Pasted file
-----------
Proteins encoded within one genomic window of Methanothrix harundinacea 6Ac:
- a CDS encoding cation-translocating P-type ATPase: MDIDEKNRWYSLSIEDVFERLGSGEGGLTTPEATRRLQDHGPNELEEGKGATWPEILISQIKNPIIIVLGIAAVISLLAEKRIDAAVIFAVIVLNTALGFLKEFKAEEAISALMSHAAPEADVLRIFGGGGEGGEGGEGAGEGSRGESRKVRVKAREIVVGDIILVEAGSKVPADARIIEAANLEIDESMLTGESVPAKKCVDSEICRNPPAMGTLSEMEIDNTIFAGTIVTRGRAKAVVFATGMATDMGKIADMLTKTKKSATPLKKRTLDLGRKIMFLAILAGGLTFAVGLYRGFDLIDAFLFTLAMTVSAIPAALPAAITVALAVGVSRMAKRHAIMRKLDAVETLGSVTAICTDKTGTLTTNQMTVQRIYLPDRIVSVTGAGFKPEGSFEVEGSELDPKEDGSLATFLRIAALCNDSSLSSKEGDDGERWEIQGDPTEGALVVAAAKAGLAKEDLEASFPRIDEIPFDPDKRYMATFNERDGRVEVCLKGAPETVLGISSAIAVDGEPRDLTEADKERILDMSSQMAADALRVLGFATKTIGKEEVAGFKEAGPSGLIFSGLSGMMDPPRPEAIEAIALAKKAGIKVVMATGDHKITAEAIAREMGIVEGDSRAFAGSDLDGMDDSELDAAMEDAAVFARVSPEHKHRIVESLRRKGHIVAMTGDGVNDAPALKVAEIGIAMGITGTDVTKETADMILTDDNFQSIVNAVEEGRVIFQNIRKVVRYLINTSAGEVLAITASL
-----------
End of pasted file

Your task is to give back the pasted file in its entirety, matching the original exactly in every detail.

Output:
Proteins encoded within one genomic window of Methanothrix harundinacea 6Ac:
- a CDS encoding cation-translocating P-type ATPase: MDIDEKNRWYSLSIEDVFERLGSGEGGLTTPEATRRLQDHGPNELEEGKGATWPEILISQIKNPIIIVLGIAAVISLLAEKRIDAAVIFAVIVLNTALGFLKEFKAEEAISALMSHAAPEADVLRIFGGGGEGGEGGEGAGEGSRGESRKVRVKAREIVVGDIILVEAGSKVPADARIIEAANLEIDESMLTGESVPAKKCVDSEICRNPPAMGTLSEMEIDNTIFAGTIVTRGRAKAVVFATGMATDMGKIADMLTKTKKSATPLKKRTLDLGRKIMFLAILAGGLTFAVGLYRGFDLIDAFLFTLAMTVSAIPAALPAAITVALAVGVSRMAKRHAIMRKLDAVETLGSVTAICTDKTGTLTTNQMTVQRIYLPDRIVSVTGAGFKPEGSFEVEGSELDPKEDGSLATFLRIAALCNDSSLSSKEGDDGERWEIQGDPTEGALVVAAAKAGLAKEDLEASFPRIDEIPFDPDKRYMATFNERDGRVEVCLKGAPETVLGISSAIAVDGEPRDLTEADKERILDMSSQMAADALRVLGFATKTIGKEEVAGFKEAGPSGLIFSGLSGMMDPPRPEAIEAIALAKKAGIKVVMATGDHKITAEAIAREMGIVEGDSRAFAGSDLDGMDDSELDAAMEDAAVFARVSPEHKHRIVESLRRKGHIVAMTGDGVNDAPALKVAEIGIAMGITGTDVTKETADMILTDDNFQSIVNAVEEGRVIFQNIRKVVRYLINTSAGEVLAITASL